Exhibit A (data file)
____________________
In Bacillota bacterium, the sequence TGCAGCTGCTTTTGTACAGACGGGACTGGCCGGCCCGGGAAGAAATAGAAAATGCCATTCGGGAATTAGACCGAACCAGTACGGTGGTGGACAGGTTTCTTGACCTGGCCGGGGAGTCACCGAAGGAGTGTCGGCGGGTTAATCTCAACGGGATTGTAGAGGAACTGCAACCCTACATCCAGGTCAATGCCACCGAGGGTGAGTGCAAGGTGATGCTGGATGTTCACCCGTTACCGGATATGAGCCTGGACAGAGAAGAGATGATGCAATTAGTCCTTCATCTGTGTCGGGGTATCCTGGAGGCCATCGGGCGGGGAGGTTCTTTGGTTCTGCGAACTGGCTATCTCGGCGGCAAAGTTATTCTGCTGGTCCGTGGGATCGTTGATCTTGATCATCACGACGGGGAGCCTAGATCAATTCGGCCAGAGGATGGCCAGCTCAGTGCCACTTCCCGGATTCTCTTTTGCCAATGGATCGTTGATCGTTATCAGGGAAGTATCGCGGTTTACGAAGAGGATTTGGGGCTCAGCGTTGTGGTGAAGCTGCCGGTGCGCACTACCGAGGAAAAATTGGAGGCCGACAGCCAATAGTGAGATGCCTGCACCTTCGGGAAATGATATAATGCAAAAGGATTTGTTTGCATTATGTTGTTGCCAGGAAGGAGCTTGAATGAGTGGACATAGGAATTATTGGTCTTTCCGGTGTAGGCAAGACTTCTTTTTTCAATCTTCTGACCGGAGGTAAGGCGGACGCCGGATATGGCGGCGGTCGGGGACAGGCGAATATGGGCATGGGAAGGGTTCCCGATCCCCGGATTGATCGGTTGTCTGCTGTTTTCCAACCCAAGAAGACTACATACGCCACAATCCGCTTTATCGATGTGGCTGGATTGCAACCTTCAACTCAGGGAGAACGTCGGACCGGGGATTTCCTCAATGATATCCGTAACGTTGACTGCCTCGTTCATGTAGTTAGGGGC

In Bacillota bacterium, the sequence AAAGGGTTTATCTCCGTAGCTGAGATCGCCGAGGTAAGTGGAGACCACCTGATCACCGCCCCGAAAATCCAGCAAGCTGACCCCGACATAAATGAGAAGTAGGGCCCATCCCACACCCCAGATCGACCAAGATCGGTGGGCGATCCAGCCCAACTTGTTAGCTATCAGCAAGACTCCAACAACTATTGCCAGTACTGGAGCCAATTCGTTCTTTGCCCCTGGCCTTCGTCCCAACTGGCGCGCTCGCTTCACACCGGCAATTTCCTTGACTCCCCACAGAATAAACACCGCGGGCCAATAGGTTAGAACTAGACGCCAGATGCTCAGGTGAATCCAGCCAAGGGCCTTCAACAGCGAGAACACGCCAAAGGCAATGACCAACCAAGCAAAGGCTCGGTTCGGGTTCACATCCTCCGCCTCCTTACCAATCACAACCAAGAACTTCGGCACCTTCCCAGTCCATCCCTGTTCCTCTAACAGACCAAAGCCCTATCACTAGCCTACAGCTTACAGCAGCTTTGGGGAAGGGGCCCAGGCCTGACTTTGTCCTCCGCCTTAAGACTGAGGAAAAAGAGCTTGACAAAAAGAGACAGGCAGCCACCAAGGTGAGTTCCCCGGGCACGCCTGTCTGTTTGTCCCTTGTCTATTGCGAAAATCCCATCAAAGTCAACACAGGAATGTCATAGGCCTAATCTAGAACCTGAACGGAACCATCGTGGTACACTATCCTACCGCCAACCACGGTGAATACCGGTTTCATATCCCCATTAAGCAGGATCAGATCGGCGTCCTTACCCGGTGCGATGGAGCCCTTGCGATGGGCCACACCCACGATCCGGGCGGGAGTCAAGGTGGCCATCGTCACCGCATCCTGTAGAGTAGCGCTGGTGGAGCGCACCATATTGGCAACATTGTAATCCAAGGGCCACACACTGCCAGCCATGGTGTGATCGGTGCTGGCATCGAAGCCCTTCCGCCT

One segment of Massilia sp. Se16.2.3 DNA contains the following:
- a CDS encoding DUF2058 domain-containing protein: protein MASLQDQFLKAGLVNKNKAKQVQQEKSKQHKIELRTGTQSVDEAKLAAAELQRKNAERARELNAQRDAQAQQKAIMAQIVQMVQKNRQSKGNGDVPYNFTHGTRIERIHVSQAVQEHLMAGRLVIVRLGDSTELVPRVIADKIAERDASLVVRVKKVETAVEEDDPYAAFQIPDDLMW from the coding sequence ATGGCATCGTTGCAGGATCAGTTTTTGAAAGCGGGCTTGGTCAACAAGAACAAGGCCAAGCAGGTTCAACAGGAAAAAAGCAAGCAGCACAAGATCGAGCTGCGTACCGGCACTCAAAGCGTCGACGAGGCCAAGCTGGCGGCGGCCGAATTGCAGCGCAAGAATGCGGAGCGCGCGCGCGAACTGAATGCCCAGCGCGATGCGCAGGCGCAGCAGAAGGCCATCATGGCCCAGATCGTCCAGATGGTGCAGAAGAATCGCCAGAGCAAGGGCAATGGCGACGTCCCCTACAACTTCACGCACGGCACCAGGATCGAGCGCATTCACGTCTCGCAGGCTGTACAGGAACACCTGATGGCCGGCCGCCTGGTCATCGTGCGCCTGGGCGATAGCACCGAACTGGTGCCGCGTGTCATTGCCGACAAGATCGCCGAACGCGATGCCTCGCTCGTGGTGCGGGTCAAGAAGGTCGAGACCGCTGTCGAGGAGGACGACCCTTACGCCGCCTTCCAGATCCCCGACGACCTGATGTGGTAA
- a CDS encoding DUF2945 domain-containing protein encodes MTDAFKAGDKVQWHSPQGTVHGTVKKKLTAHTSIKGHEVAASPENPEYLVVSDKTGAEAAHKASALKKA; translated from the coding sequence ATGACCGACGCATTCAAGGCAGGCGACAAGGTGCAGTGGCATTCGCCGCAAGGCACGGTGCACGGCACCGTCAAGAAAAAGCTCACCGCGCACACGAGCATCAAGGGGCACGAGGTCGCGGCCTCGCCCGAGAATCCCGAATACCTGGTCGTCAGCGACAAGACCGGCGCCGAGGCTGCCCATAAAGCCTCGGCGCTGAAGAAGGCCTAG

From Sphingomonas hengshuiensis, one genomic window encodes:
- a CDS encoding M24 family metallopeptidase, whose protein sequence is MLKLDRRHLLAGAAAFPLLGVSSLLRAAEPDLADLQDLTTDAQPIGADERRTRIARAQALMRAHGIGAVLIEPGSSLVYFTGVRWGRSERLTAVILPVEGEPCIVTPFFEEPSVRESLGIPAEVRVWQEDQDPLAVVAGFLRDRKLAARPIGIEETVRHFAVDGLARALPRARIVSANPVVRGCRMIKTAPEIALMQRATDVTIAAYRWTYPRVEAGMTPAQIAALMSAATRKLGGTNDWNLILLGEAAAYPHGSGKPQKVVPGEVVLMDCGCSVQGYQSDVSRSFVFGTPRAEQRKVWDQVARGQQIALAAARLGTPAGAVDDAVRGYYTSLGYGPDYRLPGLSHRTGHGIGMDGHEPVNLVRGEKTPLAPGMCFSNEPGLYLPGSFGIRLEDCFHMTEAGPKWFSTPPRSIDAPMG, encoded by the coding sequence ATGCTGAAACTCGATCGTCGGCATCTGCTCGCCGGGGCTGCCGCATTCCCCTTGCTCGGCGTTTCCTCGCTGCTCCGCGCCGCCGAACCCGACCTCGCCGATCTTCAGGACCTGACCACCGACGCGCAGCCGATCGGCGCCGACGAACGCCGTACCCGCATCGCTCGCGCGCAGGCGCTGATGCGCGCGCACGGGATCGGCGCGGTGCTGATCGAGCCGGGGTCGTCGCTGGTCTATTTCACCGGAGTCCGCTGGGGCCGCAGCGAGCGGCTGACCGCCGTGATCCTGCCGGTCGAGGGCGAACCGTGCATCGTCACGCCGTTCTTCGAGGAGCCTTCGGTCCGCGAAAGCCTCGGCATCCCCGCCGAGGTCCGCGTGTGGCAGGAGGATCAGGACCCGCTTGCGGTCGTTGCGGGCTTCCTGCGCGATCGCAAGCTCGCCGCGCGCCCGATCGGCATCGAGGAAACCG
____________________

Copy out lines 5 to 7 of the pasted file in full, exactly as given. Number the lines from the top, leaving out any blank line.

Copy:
- a CDS encoding DUF2945 domain-containing protein encodes MTDAFKAGDKVQWHSPQGTVHGTVKKKLTAHTSIKGHEVAASPENPEYLVVSDKTGAEAAHKASALKKA; translated from the coding sequence ATGACCGACGCATTCAAGGCAGGCGACAAGGTGCAGTGGCATTCGCCGCAAGGCACGGTGCACGGCACCGTCAAGAAAAAGCTCACCGCGCACACGAGCATCAAGGGGCACGAGGTCGCGGCCTCGCCCGAGAATCCCGAATACCTGGTCGTCAGCGACAAGACCGGCGCCGAGGCTGCCCATAAAGCCTCGGCGCTGAAGAAGGCCTAG

From Sphingomonas hengshuiensis, one genomic window encodes:
- a CDS encoding M24 family metallopeptidase, whose protein sequence is MLKLDRRHLLAGAAAFPLLGVSSLLRAAEPDLADLQDLTTDAQPIGADERRTRIARAQALMRAHGIGAVLIEPGSSLVYFTGVRWGRSERLTAVILPVEGEPCIVTPFFEEPSVRESLGIPAEVRVWQEDQDPLAVVAGFLRDRKLAARPIGIEETVRHFAVDGLARALPRARIVSANPVVRGCRMIKTAPEIALMQRATDVTIAAYRWTYPRVEAGMTPAQIAALMSAATRKLGGTNDWNLILLGEAAAYPHGSGKPQKVVPGEVVLMDCGCSVQGYQSDVSRSFVFGTPRAEQRKVWDQVARGQQIALAAARLGTPAGAVDDAVRGYYTSLGYGPDYRLPGLSHRTGHGIGMDGHEPVNLVRGEKTPLAPGMCFSNEPGLYLPGSFGIRLEDCFHMTEAGPKWFSTPPRSIDAPMG, encoded by the coding sequence ATGCTGAAACTCGATCGTCGGCATCTGCTCGCCGGGGCTGCCGCATTCCCCTTGCTCGGCGTTTCCTCGCTGCTCCGCGCCGCCGAACCCGACCTCGCCGATCTTCAGGACCTGACCACCGACGCGCAGCCGATCGGCGCCGACGAACGCCGTACCCGCATCGCTCGCGCGCAGGCGCTGATGCGCGCGCACGGGATCGGCGCGGTGCTGATCGAGCCGGGGTCGTCGCTGGTCTATTTCACCGGAGTCCGCTGGGGCCGCAGCGAGCGGCTGACCGCCGTGATCCTGCCGGTCGAGGGCGAACCGTGCATCGTCACGCCGTTCTTCGAGGAGCCTTCGGTCCGCGAAAGCCTCGGCATCCCCGCCGAGGTCCGCGTGTGGCAGGAGGATCAGGACCCGCTTGCGGTCGTTGCGGGCTTCCTGCGCGATCGCAAGCTCGCCGCGCGCCCGATCGGCATCGAGGAAACCG